“Student Lettings, Frustration and the Pandemic” Legalease March 2021 (available on the Ten Old Square website).
Atkin’s Court Forms Vol 37 (1) – Specific Performance (2015) (2020)
“Neighbourhood Watch” (the effect of Coventry v Lawrence on nuisance claims where there have been changes in the locality)”: Property Law Journal Dec. 2017 and Jan. 2018
“Threat to Independence (Charities and Gagging Clauses)” Legalease April and May 2014
“An Unresolved Question – “Whether the Will Must Be Present when the Testator Acknowledges his Signature”: Trusts and Estates Law and Tax Journal Sept. 2013
David delivers talks at Ten Old Square seminars as well as in-house seminars for chambers clients.
Edwards v Aurora Leasing Ltd.  EWHC96 (CH): The circumstances where a trustee in bankruptcy can recover a payment or a preference that is made by a bankrupt between the presentation of the bankruptcy petition and the making of the bankruptcy order, and the surprising contrast with the situation with regard to payments or preferences made before the petition, or with regard to payments or preferences made by a company. Ten Old Square blog post (2021). Available on Ten Old Square website.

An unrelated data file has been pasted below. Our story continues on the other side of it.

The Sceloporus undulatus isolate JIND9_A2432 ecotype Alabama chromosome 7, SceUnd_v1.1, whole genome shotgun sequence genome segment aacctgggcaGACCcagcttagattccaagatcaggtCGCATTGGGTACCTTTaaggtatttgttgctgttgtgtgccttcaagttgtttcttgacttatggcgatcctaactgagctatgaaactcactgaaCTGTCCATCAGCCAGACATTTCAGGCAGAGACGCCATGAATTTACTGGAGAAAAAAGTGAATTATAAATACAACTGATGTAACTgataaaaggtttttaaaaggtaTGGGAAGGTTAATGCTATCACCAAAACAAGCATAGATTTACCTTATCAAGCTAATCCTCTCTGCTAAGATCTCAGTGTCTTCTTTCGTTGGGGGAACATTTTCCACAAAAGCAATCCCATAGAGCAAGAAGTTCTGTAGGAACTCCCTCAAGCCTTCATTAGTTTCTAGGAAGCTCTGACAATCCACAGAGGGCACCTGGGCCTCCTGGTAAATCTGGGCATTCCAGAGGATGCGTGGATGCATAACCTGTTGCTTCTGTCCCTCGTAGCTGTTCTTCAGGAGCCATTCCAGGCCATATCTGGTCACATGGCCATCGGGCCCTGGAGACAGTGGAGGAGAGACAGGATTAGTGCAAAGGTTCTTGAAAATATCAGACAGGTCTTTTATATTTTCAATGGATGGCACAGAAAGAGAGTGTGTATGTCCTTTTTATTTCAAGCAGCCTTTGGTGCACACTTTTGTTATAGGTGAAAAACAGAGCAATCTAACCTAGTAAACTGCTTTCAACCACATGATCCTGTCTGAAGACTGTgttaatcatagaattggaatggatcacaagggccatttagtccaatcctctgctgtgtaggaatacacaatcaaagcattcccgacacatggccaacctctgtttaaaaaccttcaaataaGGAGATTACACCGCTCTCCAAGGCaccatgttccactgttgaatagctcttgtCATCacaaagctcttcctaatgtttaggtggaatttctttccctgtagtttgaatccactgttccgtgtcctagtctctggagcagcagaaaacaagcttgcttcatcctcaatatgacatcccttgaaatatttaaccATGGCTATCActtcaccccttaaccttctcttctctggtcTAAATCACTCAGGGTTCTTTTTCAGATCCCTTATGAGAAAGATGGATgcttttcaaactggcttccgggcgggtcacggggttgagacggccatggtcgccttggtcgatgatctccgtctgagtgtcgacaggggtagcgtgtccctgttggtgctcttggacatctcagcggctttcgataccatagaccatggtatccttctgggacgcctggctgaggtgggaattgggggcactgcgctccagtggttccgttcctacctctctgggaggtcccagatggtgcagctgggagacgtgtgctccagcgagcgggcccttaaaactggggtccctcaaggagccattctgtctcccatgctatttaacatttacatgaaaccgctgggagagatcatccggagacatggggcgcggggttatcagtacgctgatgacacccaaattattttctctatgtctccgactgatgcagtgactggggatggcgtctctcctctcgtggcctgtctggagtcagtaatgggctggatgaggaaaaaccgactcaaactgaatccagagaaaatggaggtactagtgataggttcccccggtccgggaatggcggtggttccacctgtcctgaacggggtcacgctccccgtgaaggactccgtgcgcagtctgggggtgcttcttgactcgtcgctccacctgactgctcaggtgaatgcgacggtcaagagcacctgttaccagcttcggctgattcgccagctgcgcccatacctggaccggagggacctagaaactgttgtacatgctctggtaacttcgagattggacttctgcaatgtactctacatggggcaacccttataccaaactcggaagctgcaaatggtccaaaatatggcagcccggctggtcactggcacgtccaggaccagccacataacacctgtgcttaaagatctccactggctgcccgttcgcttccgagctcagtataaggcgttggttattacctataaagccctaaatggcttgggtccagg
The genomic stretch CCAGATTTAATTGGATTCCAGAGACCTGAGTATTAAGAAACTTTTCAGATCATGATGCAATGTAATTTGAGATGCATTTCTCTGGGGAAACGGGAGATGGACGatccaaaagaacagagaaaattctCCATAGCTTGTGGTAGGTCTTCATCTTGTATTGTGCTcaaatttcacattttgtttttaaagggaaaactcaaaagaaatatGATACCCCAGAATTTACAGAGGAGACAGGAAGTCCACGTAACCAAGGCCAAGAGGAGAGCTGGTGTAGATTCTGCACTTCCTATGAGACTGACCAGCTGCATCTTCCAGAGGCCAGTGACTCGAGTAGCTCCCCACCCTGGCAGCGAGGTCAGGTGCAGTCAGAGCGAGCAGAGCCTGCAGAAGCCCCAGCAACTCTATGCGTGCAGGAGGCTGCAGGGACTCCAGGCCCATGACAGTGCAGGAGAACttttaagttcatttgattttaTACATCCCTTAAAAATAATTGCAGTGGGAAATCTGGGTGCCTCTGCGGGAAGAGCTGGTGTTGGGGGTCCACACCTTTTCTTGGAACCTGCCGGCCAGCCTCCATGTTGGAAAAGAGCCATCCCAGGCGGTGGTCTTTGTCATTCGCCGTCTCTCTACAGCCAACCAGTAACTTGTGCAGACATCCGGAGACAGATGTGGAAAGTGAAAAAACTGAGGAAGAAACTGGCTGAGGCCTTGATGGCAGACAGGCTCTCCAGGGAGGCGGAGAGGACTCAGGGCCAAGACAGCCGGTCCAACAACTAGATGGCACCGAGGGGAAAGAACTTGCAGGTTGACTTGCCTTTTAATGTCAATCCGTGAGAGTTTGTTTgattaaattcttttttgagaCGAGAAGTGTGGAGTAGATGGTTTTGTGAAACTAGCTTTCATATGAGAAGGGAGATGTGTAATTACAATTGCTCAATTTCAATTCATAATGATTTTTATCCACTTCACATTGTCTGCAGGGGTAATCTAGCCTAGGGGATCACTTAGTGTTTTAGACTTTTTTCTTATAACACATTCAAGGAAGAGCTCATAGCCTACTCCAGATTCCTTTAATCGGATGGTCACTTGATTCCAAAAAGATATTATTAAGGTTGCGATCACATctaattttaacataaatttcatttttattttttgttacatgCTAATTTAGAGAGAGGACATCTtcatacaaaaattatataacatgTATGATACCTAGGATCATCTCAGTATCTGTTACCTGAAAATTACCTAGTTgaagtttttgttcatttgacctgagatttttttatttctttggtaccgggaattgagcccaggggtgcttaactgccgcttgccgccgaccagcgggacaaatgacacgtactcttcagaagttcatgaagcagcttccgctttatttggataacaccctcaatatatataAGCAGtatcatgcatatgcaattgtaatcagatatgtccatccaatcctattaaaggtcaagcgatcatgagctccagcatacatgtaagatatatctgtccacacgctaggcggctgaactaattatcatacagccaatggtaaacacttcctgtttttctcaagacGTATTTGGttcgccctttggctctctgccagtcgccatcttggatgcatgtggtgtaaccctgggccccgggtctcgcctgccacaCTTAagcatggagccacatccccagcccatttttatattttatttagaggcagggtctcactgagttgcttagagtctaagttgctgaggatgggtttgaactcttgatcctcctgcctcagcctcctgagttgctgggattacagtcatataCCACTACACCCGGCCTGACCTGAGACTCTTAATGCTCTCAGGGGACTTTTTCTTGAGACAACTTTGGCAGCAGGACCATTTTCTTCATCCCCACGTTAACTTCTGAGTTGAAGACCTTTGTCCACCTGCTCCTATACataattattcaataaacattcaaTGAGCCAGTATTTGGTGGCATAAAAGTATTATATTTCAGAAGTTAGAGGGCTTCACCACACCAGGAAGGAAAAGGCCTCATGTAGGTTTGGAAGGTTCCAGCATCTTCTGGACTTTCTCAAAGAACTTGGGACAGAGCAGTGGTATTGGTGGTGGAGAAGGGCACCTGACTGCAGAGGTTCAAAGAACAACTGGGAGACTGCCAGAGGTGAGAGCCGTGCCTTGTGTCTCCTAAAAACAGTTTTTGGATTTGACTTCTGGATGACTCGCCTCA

Business and Property Court Pilot Scheme on Disclosure: Pre action to Close of Statements of Case and e-Disclosure (2019)
Fire Safety and Cladding in Blocks of Flats: Liability and Prevention (2018) A wide-ranging review of the relevant common law and statutes.
“Digging the Dirt on Basements” (2017). A survey of the issues arising out of excavations of basements.
“Powers and Duties of Mortgagees, Receivers and Administrators in the Management and Sale of Property” 2016.
David Schmitz is a self-employed, independent barrister whose practice is governed by the Code of Conduct of the Bar of England and Wales. He is regulated by The Bar Standards Board [Bar Ref 16939] and is fully insured with the Bar Mutual Indemnity Fund [BMIF Ref 2360/024] to provide legal services, please refer to the BMIF website for full details of the world-wide cover provided. He is registered for VAT under the reference 446971904.